Reduce your family's risk of chronic disease, one step at a time

Chronic disease is a frightening term, but you can make that change.

May 15, 2018 - Author: Erin Carter, Michigan State University Extension

Chronic disease is a frightening term, but you can make that change.

As we age, most of us begin to take our health more seriously. We let go of the invincible feelings of our teens and begin to recognize unhealthy decisions of our past, sometimes with regret. These unhealthy choices of the past may have led to the development of chronic diseases such as heart disease, Type 2 diabetes, stroke, osteoarthritis and several types of cancers. The Centers for Disease control and prevention (CDC) states, in an article of chronic disease and prevention, seven of the 10 leading causes of death in the United States are chronic diseases, and almost 50 percent of Americans live with at least one chronic illness.

If we have children close to us, we look more closely at the example set for them and reflect on our teachings of a healthy lifestyle or lack thereof. Have we given them the tools to create healthy habits so they will not have to be concerned about chronic issues?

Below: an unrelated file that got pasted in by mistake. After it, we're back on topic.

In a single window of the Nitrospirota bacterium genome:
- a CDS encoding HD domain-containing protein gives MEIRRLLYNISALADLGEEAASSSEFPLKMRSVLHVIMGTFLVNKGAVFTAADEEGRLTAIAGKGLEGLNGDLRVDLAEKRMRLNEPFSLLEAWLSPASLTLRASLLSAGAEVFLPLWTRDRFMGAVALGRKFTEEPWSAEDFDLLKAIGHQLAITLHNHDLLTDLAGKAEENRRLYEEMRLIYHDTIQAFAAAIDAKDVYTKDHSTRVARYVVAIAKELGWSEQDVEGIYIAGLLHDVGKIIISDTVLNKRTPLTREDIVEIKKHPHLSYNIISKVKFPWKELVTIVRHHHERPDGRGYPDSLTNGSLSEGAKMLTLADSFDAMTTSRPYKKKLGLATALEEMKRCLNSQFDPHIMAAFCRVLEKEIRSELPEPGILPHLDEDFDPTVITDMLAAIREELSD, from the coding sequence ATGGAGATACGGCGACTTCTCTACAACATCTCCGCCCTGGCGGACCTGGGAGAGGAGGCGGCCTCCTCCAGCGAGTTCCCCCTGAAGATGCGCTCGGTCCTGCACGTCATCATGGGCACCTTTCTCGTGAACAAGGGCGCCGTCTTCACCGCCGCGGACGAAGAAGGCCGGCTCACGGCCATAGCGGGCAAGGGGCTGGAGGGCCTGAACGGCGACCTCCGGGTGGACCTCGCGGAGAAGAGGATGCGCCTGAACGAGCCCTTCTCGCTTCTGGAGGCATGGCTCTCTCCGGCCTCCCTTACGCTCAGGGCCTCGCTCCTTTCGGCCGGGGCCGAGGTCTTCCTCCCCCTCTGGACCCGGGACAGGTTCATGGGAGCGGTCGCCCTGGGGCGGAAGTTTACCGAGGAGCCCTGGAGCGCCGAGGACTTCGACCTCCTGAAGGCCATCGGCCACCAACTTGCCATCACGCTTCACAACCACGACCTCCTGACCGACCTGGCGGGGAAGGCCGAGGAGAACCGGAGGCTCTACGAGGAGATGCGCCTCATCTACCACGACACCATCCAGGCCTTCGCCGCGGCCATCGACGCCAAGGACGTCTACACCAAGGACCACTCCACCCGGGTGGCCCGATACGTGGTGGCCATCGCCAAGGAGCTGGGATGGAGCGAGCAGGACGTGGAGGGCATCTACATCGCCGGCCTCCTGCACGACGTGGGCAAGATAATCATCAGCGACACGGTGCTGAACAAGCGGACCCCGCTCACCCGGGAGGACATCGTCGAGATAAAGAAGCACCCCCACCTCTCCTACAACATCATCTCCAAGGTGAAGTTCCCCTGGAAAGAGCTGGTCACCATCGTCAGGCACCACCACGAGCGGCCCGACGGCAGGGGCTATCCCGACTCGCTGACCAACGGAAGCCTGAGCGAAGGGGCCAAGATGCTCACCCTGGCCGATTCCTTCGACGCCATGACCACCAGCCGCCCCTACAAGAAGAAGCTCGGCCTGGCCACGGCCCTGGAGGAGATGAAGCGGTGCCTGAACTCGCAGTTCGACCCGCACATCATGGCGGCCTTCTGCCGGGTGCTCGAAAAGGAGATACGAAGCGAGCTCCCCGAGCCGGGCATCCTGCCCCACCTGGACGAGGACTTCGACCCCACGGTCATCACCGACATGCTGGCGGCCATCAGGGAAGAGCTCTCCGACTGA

Isn’t life busy enough without having to put another thing on our mind? Here are some strategies to live a healthy lifestyle:

  • Use reputable and educational internet resources, such as Michigan State University Extension for motivation and to learn all you can about a healthy lifestyle. For information on chronic disease visit msue.anr.msu.edu/topic/info/chronic_disease.
  • Pinterest is a resource that has motivation, recipes and articles on health.
  • The CDC’s Healthy Communities Program provides helpful tips and information to reduce the chances of chronic disease and ways to manage living with a chronic disease.
  • Set realistic family goals to work together for everyone’s health. Talk with each other to discover what is important to each person, an article on setting family’s health goals together is very helpful.
  • Discuss health topics with your children to give them the education about a healthy lifestyle – no preaching.
  • Change or develop one habit a month. A health shift may take baby steps. It can be two steps forward and one-step back, but at least there’s forward momentum.
  • Build in rewards as these healthy habits become more natural. Remember that rewards should fit your new lifestyle.

With a few small changes, a healthy lifestyle is within reach. It is possible to reduce the likelihood of developing diseases that cannot be cured. For the sake of you and your family, never quit moving forward.

Tags: chronic disease, diabetes, family, food & health, msu extension, nutrition, weight management


Michigan State University Michigan State University Close Menu button Menu and Search button Open Close